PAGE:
So was Attorney General Martha Coakley’s decision to indict former State Treasurer Tim Cahill for allegedly using Lottery ads to enhance his gubernatorial campaign a good or a poor decision? Our opinion on that should not depend on yesterday’s inconclusive outcome. Nonetheless at least some of the twelve jurors failed to see the criminal menace in Cahill’s actions that Coakley insists is there.
A good deal of elite opinion in this town always argued that Cahill never should have been indicted even under a broader statute that extends criminal sanctions to conduct previously considered only unethical, for conduct regularly indulged in by nearly every politician one could name. The doubters included both me and Professor Ubertaccio.
Now we know that the Attorney General was unable to persuade twelve laypersons that what Cahill did was criminal. The AG continued to maintain in her press conference yesterday the correctness of her decision to prosecute Cahill. She maintains her office had the evidence to convict the former treasurer of ethics laws toughened by 2009 amendments. Let’s assume for a moment that she is correct. That would raise the possibility of juror nullification: some member or members of the jury essentially said, ‘alright you proved your case and I understand the judge’s instructions to the jury, but I don’t think it is a criminal offense and so I will not convict.’
We have in this state a moralistic (Daniel Elazar’s term) strain of thinking that detests the ‘little arts of popularity’ indulged in by ambitious politicians. ‘Oh no’ say these high minded spiritual descendants of our patricians (one of the four Massachusetts subcultures of Edgar Litt) , ‘public service is an exalted calling, it is a distinct honor to serve, and one must never cheapen oneself by base appeals; no decent person would bow to the sort of artifice employed by Cahill.’ We don’t have many patricians left in the state and the most prominent one we do have, former United States Attorney and Governor Bill Weld, didn’t see a criminal case here. But marry the zealous distaste for political shenanigans to the legalistic belief of a perfectly ordered society one might find in a public integrity unit, and we have the Cahill indictment.
A competing cultural view is one characterized by political scientist Daniel Elazar as individualistic or by Edgar Litt in his book The Political Cultures of Massachusetts as that of the Workers. This view is quite a bit more understanding of self-seeking behavior in politics. Such tolerance might even extend to conduct by a public official (known by even casual political observers to extend to the conduct of many officials) that would obtain “an unwarranted privilege not properly available to similarly situated individuals.” The horror!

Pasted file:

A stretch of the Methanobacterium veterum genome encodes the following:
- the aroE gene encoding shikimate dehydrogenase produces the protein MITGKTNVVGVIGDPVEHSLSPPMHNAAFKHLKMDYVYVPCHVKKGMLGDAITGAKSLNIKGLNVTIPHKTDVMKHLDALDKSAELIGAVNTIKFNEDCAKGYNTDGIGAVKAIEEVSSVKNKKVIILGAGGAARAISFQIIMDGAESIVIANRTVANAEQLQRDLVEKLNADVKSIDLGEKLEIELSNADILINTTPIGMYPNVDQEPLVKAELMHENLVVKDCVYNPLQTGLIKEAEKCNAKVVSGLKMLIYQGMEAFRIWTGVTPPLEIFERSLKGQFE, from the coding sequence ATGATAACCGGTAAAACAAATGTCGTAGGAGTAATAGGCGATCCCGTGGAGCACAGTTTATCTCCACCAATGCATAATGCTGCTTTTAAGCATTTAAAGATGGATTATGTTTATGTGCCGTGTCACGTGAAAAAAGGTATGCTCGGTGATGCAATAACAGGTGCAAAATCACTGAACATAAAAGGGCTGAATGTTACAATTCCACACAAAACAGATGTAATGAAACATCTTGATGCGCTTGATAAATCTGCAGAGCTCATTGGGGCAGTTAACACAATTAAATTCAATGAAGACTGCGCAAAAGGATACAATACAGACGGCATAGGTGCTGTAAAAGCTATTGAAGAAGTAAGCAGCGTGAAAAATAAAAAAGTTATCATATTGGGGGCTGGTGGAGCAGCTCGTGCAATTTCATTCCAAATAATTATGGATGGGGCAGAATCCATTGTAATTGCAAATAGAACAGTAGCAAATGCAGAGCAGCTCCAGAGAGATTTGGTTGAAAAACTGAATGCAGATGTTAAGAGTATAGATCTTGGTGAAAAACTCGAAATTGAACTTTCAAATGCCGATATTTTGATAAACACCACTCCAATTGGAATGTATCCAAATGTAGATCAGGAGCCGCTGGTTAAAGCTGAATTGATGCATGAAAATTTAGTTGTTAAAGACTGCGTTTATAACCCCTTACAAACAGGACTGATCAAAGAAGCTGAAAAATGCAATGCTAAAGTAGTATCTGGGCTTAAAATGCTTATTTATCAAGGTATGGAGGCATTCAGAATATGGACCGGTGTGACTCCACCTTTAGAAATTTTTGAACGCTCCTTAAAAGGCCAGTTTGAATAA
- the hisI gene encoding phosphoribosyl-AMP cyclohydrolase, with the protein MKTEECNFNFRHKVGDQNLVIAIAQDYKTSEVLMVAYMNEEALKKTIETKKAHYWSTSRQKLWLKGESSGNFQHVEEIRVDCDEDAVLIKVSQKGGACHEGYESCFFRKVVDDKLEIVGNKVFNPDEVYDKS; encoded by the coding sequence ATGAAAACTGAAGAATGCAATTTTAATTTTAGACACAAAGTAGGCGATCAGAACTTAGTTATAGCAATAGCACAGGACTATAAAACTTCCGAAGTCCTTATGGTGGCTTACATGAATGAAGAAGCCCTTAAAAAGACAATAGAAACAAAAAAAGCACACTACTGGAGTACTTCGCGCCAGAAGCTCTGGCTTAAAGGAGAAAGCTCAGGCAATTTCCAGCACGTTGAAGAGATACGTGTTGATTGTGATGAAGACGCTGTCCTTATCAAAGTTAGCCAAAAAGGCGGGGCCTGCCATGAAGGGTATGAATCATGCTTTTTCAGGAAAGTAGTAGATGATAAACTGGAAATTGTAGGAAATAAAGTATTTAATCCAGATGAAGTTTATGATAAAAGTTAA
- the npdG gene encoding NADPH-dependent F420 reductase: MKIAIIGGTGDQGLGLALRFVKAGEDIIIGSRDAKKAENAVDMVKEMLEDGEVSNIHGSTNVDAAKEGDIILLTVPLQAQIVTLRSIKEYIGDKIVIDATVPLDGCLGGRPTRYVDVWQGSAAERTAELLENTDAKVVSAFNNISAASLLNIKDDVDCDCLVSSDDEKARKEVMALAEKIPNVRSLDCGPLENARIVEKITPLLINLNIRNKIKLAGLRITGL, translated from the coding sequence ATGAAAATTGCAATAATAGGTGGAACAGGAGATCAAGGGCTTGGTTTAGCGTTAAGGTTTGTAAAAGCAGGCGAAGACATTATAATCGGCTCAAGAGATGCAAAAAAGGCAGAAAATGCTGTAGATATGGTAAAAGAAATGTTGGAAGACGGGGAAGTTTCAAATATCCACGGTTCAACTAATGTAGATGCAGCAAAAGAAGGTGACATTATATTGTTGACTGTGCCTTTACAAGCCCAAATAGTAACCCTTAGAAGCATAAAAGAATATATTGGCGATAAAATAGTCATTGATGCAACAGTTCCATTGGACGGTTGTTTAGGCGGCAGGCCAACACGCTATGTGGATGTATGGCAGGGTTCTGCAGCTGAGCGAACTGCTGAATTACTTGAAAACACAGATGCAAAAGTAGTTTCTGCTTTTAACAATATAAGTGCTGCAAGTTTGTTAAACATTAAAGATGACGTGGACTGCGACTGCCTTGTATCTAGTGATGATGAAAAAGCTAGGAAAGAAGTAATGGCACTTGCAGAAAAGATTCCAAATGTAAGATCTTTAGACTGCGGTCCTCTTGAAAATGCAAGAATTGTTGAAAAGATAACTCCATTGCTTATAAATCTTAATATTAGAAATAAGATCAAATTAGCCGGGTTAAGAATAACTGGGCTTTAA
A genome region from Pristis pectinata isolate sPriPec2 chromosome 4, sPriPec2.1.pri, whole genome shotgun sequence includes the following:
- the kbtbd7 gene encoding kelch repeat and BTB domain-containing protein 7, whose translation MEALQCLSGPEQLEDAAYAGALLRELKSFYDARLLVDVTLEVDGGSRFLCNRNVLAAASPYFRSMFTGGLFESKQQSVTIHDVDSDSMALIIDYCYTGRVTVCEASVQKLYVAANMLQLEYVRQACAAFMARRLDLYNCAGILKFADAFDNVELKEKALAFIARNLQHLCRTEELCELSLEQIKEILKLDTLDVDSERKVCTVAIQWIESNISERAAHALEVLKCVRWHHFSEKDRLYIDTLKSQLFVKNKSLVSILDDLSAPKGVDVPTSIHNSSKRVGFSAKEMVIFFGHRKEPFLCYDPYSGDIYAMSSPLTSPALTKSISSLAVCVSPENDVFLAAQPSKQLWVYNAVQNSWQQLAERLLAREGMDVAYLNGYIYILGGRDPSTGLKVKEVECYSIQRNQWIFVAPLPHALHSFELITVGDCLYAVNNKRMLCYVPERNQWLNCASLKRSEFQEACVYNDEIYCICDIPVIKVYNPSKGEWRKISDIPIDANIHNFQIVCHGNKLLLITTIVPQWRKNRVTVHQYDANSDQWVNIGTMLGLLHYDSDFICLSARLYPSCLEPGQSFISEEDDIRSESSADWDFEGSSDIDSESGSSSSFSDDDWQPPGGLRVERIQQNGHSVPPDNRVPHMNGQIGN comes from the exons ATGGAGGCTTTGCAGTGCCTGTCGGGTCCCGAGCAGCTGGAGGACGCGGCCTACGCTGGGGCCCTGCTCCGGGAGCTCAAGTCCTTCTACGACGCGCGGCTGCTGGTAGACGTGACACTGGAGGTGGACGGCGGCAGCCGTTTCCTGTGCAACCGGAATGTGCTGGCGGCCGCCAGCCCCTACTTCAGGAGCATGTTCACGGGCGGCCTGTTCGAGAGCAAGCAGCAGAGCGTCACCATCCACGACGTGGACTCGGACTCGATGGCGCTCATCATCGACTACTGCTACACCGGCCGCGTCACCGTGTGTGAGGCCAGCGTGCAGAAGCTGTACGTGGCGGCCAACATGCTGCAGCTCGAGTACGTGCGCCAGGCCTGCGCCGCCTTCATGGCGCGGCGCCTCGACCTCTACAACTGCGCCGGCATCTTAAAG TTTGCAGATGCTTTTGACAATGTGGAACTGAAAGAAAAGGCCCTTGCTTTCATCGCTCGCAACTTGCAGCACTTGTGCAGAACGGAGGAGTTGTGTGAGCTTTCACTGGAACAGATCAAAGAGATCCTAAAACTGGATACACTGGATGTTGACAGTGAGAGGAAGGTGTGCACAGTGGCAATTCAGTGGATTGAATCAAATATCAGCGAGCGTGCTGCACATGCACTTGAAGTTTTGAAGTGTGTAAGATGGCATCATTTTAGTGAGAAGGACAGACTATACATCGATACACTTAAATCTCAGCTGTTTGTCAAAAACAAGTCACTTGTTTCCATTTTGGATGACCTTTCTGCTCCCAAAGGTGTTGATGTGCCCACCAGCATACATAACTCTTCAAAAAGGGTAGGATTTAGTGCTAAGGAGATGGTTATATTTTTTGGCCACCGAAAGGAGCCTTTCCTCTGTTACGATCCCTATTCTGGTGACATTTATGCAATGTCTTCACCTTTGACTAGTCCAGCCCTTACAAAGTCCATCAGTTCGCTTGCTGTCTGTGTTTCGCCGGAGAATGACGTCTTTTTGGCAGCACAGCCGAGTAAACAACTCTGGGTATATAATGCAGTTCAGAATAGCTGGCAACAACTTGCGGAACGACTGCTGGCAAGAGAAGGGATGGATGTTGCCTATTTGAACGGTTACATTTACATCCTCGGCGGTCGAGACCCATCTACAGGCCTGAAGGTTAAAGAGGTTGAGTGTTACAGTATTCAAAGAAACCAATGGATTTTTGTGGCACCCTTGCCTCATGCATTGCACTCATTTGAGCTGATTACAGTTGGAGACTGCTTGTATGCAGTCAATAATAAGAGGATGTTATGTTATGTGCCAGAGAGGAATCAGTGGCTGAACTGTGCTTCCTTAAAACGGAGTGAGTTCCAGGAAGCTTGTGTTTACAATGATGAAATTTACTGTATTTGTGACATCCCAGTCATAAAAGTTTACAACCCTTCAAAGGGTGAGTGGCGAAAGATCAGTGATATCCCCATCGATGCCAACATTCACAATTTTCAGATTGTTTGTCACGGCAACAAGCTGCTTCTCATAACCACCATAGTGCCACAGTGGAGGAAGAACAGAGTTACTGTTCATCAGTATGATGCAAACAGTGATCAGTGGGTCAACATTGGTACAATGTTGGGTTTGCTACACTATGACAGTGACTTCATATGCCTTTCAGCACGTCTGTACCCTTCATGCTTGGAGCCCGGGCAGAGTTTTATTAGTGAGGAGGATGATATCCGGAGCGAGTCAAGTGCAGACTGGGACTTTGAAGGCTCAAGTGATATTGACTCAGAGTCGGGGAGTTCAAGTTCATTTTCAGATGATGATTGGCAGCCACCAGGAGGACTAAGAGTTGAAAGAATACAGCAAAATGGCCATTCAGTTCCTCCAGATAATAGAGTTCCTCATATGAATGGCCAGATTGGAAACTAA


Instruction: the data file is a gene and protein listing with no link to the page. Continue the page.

Apparently at least some of the jurors either didn’t feel the Attorney General proved the case or felt that even if she had it didn’t amount to criminal conduct.
Political commentary had already assigned a plus to Coakley in the event of a conviction and damage if there wasn’t one. That returns us to the original question, was the decision to indict a good one or a poor one? That would not depend on the outcome; some good decisions have an unfavorable result, and some poor ones are saved by luck.
In this matter the original decision was a poor one, for reasons argued months ago by both Professor Ubertaccio and me. This decision sits squarely with the attorney general who as a politician herself should have recognized the realities of Cahill’s situation. This is not an expression of admiration for Cahill. The Lottery ads were certainly hoped to benefit his campaign but in his circumstances the TV ads were useless to provide any political benefit (though they might have helped the Lottery some). He was badly beaten and his political career most likely at an end.
This case has tied up a long period of Cahill’s life, exposed him to loss of his liberty, been enormously expensive, and tormented his family. Attorney General Coakley said yesterday that she has not decided whether to retry Cahill but there is a status hearing in January. I keep returning in my mind to former US Labor Secretary Ray Donovan, charged and acquitted of criminal fraud charges, who exited the court room and asked “Which office do I go to get my reputation back?”
The only decent thing to do now is to dismiss the charges and let Cahill and his family enjoy a Merry Christmas.